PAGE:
On those lighter springs, are they the longer T2 variety on the front or did you find some others right the same length as the NT1's?
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Old 09-14-2007, 01:23 PM
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Originally Posted by brianhatesnitro View Post
On those lighter springs, are they the longer T2 variety on the front or did you find some others right the same length as the NT1's?
I only use the longer springs, I found the short ones to be a bit too short for comfort when setting the car for parking lot tracks. I set my height on setup gauges so when my tires get small I won't bottom out & drag. I use TM gauges and set the car @ 9 front 8.5 rear for parking lot tracks; when my tires end I still have about 3.5-4mm ride height. I know some continually adjust their ride height as their tires shrink but I feel its more important to have consistent roll centers from run to run than the optimal ride height.

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Old 09-14-2007, 01:43 PM
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Originally Posted by mtveten View Post
M7h,

The NT1 shocks are just an updated version of the old serpent shocks.

RMD,

Open your pistons to 4-holes submerge them in oil, then close and open them a few times before filling the shock with all 4 holes open. After filling the shocks and screwing the caps on they should rebound 100% and feel firm from too much oil. its ok if they have air in them at this point. Let them sit upside down for a few min before bleeding to give the air a chance to rise to the bottom seal. While keeping the shocks upside down, release the bottom cap and slowly pump the piston bleeding the shock and setting your rebound. On your last depression of the piston hold it down secure the bottom cap.

If you did not liberally oil your pistons before assembling them they are probably trapping air in between their halves and will need to be taken apart and oiled before reassembly.

When it comes to tuning the x-ray shocks offer the same permutations as any others they are just quicker and easy to change. What I generally do is build my shocks with a 75% rebound (low grip) using 40wt oil and start with a 3 hole rears and 2 hole fronts. Should the grip come up I can easy close another hole each and reduce my rebound if need be. For an idea on basic shock setups I usually run:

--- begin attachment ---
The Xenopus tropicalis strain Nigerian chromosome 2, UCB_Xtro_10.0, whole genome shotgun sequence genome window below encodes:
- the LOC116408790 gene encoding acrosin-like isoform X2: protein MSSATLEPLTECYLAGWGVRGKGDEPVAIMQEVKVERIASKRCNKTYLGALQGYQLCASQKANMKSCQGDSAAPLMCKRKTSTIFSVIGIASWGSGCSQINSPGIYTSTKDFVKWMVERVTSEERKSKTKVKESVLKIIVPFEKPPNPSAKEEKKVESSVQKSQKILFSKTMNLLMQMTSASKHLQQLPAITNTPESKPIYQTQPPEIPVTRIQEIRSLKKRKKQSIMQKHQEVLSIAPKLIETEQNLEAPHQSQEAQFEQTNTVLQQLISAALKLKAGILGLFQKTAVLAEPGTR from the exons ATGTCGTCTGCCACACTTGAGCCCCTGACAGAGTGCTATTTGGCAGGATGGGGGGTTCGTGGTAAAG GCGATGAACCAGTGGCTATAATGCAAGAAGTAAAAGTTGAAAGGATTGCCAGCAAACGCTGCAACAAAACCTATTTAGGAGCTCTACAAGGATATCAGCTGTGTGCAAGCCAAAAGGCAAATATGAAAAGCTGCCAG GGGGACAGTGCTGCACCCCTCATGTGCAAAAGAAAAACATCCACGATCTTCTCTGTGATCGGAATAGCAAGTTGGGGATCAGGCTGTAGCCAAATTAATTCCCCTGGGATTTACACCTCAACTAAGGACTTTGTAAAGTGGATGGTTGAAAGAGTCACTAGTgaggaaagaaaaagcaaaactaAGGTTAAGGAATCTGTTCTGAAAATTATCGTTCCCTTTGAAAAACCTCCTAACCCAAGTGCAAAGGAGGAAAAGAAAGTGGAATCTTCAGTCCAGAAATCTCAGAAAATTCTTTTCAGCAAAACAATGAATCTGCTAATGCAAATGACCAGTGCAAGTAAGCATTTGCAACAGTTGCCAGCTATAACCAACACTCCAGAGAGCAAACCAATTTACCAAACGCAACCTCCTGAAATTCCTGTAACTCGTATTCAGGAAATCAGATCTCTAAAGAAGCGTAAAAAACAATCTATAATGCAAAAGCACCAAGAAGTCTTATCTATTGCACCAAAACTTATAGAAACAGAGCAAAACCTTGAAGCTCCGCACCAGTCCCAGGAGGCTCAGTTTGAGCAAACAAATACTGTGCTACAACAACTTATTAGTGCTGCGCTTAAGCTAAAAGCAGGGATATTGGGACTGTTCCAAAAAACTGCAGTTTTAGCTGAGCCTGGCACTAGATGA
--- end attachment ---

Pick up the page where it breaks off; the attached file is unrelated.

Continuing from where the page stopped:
super low grip - 75% rebound, 40wt, 3h-F w/ 22.5lb, 4h-R w/ 20lb.
Low grip - 75% rebound, 40wt, 2h-F w/ 25lb, 3h-R w/ 22.5lb.
med low grip - 50% rebound 40wt, 1h-F w/ 28lb, 2h-R w/ 25lb.
med high grip - 50%-25% rebound, 60wt, 2h-F w/ 30lb, 3h-R w/ 28lb.
high grip - 25% rebound 60wt, 2h-F w/ 33lb, 3h-R w/ 30lb

Mark
Thanks Mark! As always, awesome info!

The one thing that is definitely missing from the instructions, is inverting the shocks before opening the bottom caps. I think I got enough oil in the piston halves by adjusting them a few times once the shock body was filled with oil. What I also noticed, is that you have to check for air bubbles twice: pump and let the bubbles out, wait - and then pump and check for air bubbles again.
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Old 09-14-2007, 03:32 PM
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Originally Posted by rmdhawaii View Post
Thanks Mark! As always, awesome info!

The one thing that is definitely missing from the instructions, is inverting the shocks before opening the bottom caps. I think I got enough oil in the piston halves by adjusting them a few times once the shock body was filled with oil. What I also noticed, is that you have to check for air bubbles twice: pump and let the bubbles out, wait - and then pump and check for air bubbles again.
I find that it is actually difficult to get air into the shocks when bleeding...did you install both of the o-rings beneath the lower cap 970050 and 971031/308070?

Also, we posted a couple of brief shock tips to supplement the tips given by XRAY here:
http://nexusracing.net/newsdesk_info.php?newsdesk_id=40